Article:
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During the early 1960s, inflation averaged a bit over 1%/year.  Monetary stimulus beginning in the mid-1960s pushed the rate up to 6% by the end of the decade.  A slightly tighter monetary policy led to a very small recession, and pushed inflation down to 4.3%.  Price controls then pushed (measured) inflation down to 3% in 1972.  But those controls were used by Nixon as cover to pump up NGDP growth to 9% right before the 1972 election.  By the third quarter of 1973, year over year NGDP growth was running at over 11%, and 12-month CPI inflation was up to 7.4%.  And this is all before the first OPEC oil shock.  It was a demand-side problem.

BTW, budget deficits also played no role in the Great Inflation, as they were quite modest during this period.  If budget deficits caused inflation, by 2019 we’d be well on our way to hyperinflation.  Overall, the Great Inflation was almost 100% monetary policy, even as year-to-year volatility was impacted by oil prices (after October 1973).

Despite these nitpicks, the Fischel abstract sounds basically correct to me—it’s a good way to frame the housing problem.


NeoFisherism in Turkey

From the FT:

The Turkish lira led a broad drop in emerging market currencies on Tuesday after President Recep Tayyip Erdogan vowed to take greater control of monetary policy if he wins elections next month.

Mr Erdogan has for years harboured a deep antagonism towards high interest rates, taking the unconventional view that they cause rather than curb inflation. Last week, he warned that they were “the mother and father of all evil”, fuelling concern that he would not allow the central bank the freedom to raise rates.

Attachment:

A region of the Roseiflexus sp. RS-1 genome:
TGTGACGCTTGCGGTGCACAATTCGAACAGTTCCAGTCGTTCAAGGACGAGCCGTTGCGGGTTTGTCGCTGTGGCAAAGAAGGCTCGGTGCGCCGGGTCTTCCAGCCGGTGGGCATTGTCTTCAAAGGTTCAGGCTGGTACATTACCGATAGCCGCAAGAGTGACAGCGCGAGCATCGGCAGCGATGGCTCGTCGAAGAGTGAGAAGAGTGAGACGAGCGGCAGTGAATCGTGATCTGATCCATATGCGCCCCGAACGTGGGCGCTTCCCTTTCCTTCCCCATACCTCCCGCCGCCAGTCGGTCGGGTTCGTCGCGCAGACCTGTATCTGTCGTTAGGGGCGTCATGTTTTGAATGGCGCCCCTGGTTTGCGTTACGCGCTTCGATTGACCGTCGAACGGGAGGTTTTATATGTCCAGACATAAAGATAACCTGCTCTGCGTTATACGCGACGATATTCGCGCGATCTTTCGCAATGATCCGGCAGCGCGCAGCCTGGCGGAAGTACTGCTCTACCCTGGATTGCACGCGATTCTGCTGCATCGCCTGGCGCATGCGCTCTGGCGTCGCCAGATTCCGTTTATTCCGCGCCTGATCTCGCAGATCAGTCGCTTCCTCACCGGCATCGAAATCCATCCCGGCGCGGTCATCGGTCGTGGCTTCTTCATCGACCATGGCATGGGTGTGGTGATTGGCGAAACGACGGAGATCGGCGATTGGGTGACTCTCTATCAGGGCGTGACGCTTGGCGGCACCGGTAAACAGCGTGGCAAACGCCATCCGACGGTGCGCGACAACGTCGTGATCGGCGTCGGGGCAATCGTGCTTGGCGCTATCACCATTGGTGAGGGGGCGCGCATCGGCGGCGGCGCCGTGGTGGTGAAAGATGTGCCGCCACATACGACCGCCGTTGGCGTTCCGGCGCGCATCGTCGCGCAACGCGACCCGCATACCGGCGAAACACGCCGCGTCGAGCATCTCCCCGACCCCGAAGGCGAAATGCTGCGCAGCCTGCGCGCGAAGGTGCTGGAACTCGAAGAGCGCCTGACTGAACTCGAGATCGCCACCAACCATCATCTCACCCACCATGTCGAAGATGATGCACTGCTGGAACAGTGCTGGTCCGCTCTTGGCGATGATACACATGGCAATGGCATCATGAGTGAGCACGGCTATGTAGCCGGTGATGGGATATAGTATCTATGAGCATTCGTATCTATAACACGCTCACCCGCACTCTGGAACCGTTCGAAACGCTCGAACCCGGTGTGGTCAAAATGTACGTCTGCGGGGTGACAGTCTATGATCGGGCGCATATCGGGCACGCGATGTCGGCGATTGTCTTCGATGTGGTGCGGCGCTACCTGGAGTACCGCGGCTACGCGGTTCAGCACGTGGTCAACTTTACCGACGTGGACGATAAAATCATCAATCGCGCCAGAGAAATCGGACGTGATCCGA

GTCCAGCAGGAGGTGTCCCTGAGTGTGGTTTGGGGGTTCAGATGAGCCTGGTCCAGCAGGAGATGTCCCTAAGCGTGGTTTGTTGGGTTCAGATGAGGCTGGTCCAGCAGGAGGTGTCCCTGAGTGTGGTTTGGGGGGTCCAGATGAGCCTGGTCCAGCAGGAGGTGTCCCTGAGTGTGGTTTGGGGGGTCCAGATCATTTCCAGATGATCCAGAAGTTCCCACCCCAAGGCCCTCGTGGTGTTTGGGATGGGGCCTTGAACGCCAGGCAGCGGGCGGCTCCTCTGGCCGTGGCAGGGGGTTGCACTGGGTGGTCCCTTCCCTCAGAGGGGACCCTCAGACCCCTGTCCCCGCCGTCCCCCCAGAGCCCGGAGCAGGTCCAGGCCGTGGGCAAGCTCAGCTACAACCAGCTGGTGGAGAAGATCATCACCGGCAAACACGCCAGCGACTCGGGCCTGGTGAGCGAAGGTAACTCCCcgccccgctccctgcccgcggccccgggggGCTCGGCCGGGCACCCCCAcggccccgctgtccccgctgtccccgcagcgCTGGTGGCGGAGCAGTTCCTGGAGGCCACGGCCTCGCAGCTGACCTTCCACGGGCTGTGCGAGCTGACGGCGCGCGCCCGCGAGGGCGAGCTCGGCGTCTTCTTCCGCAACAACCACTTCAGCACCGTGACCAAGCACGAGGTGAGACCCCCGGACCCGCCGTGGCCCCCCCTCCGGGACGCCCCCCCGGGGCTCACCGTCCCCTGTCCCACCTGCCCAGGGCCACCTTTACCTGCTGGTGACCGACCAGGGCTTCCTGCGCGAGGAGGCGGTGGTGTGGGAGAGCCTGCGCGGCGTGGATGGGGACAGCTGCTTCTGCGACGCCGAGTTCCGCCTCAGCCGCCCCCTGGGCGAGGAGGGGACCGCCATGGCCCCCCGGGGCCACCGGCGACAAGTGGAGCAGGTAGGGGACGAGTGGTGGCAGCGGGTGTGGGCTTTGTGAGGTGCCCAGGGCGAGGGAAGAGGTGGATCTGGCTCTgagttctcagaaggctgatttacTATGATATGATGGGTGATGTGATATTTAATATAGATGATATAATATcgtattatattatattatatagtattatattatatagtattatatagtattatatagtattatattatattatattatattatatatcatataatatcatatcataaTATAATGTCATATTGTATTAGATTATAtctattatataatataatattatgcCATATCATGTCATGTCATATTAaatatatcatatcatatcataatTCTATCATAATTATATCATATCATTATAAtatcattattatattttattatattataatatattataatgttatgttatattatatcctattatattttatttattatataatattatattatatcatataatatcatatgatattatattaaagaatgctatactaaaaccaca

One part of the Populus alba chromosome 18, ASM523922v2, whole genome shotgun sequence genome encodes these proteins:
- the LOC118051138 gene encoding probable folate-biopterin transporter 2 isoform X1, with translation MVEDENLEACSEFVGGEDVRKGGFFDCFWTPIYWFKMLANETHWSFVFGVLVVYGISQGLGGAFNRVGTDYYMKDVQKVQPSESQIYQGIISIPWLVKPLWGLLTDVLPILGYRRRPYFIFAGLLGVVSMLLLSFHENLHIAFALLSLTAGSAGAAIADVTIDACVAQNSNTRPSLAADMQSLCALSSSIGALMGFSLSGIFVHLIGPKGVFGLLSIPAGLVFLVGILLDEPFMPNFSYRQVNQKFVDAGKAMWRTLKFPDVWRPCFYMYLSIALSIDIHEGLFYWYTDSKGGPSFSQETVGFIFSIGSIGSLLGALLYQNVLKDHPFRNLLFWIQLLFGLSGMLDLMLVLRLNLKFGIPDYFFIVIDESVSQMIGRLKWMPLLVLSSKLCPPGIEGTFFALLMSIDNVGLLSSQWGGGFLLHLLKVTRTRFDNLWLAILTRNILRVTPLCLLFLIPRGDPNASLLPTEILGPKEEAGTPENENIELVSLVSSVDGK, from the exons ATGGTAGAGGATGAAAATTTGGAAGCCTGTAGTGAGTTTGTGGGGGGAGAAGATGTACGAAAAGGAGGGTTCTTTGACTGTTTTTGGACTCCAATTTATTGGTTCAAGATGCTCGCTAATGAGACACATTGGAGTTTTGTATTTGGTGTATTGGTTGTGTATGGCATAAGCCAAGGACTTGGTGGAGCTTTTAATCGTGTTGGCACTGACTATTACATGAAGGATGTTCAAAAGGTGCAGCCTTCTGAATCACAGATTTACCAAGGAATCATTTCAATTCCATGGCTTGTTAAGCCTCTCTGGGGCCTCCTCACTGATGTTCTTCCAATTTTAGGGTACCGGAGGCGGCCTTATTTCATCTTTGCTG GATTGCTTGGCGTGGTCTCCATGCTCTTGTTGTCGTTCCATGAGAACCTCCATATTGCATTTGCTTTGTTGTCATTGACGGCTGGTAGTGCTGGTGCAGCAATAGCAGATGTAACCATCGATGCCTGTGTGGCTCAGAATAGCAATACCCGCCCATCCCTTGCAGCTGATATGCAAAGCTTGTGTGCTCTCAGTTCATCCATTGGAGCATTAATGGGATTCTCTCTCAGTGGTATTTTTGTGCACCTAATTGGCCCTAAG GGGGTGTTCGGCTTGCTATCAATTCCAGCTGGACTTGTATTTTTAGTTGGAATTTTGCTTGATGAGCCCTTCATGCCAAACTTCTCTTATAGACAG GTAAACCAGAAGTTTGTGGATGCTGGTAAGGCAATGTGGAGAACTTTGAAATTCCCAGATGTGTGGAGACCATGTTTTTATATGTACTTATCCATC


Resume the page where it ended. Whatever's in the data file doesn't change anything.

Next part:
The Turkish president told Bloomberg that cutting interest rates would lower inflation. “The lower the interest rate is, the lower inflation will be,” he said. “The moment we take it down to a low level, what will happen to the cost inputs? That too will go down . . . you will be able to get the opportunity to sell your products at much lower prices . . . The matter is as simple as this.”

PS.  A new paper by Warwick J. McKibbin and Augustus J. Panton makes the case for NGDP targeting:

Looking to the future the importance of supply shocks being driven by climate policy, climate shocks and other productivity shocks generated by technological disruption as well as a structural transformation of the global economy appear likely to be increasingly important. This suggests an important evolution of the monetary framework may be to shift from the current flexible inflation targeting regime to a more explicit nominal income growth targeting framework. The key research questions that need further analysis are: how forecastable is nominal income growth relative to inflation?; and what precise definition of nominal income is most appropriate given the ultimate objectives of policy (nominal GDP, nominal GNP or some other measure that is available at high frequency (e.g. big data on spending)). Also, the issue of growth of income versus the level of income is an open research question with many of the same issues to be faced as the choice between inflation targeting versus price level targeting.

The CPI and housing prices

Nine years ago I did a post discussing how the CPI was distorted by mis-measurement of housing prices:

Good News! There was no housing crash.

At least according to the US government.

The BLS claims that housing prices are up 2.1% in the last 12 months.  Why does this matter?  For all sorts or reasons, but first let’s try to figure out what really happened.  According to the BLS, housing makes up nearly 40% of the core basket of goods and services.

Category    weight     inflation

Housing     39 %             2.1%

Other         61%              1.4%

Overall      100%             1.7%

Suppose that instead of rising 2.1%, housing costs have actually fallen 2.1% over the past 12 months?  In that case the core rate would be zero.  Which number seems more likely?  For much of the past year house prices have been falling at more than 2% a month.